This lack of education can also lead to situations such as an incident in January in Monument involving two middle school girls. One of the girls loaned her asthma inhaler to the other girl because she thought her friend was having an asthma attack. When school officials found out, both girls were suspended because school policy prohibits sharing of any prescription drug. The girl who borrowed the inhaler was eventually expelled.

“These two girls are a perfect example of why students need to be educated,” Liverance said. “To think you can just hand an inhaler to a friend is wrong.”

Some Colorado school districts already have asthma policies in place and do a good job of making sure every student with asthma has a care plan on file in the office. Denver Public Schools, in particular, has partnered with National Jewish Hospital to provide asthma education across the district. Liverance cites Cherry Creek and Aurora as other model districts for asthma care.

But she can’t say how many districts have policies in place, let alone how many actually follow them.

“It’s hard to figure out,” she said. “That’s something we’ve been working on since the bill went into effect last year. It’s in flux. The more districts we talk to, the more interested they are in implementing this. But it not only means more work for schools, it also means more work for doctors, more work for parents. It’s understanding that asthma isn’t something you can take lightly.”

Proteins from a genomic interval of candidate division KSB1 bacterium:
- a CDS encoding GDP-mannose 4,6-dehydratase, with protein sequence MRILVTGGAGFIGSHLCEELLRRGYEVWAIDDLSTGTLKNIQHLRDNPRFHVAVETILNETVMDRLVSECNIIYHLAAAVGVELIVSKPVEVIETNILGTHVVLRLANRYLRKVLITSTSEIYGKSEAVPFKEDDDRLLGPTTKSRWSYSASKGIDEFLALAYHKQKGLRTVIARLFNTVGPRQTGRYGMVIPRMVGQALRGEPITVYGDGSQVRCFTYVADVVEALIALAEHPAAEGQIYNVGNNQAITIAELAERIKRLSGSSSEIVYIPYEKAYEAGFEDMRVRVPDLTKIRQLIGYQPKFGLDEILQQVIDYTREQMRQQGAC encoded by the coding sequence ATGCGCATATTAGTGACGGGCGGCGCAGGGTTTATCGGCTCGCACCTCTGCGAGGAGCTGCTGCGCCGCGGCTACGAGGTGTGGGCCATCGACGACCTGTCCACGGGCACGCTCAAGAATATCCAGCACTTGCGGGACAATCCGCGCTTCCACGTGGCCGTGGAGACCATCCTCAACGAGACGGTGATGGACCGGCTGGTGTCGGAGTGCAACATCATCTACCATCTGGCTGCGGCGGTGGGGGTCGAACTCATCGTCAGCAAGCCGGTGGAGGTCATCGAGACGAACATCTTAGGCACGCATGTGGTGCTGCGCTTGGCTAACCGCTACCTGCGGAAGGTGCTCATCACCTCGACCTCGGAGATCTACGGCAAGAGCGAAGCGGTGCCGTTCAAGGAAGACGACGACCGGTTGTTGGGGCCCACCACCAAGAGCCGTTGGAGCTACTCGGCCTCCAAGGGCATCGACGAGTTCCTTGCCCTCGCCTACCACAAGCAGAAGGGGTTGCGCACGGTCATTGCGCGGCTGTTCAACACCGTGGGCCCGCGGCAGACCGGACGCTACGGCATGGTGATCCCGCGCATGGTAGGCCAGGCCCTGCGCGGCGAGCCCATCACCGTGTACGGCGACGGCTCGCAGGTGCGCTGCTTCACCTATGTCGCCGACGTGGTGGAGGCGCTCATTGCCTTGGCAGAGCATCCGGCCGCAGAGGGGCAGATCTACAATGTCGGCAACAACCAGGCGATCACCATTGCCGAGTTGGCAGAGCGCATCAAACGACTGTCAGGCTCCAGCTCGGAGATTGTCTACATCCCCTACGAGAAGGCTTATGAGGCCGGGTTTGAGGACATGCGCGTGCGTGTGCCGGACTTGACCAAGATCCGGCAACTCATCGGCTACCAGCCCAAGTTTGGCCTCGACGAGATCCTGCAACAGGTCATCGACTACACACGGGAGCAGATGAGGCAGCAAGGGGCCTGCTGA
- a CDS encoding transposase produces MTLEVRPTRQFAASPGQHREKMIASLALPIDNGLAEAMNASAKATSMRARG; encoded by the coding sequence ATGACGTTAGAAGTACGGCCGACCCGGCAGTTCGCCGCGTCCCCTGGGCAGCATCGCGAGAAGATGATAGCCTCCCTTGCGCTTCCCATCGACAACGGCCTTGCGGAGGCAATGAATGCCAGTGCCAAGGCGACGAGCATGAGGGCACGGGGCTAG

Adopting and implementing asthma care policies isn’t something just limited to large districts. Jody Stroh, the school nurse in Creede, is a certified asthma educator. She’s traveled around southern Colorado training her peers in best practices when it comes to managing students with asthma.

“Our goal is to improve asthma literacy among all the school nurses in Colorado,” Stroh said. “But I know that it will probably be a school secretary doing the education about asthma with a child, so we’ve designed a file system with all the different worksheets about what asthma is, what medications you’d use, how to exercise without triggering asthma.”

“A tremendous amount of thought has gone into making sure kids have their medicines available to them immediately,” she said. “We find out who has asthma, who is carrying an inhaler, and those who’ve had any problems in the past year will get a care plan. If you have a child old enough to carry an inhaler, we have a document that we have them sign, and have their parents sign, that says they understand that they’re not to share that inhaler and that they’re must have it labeled.”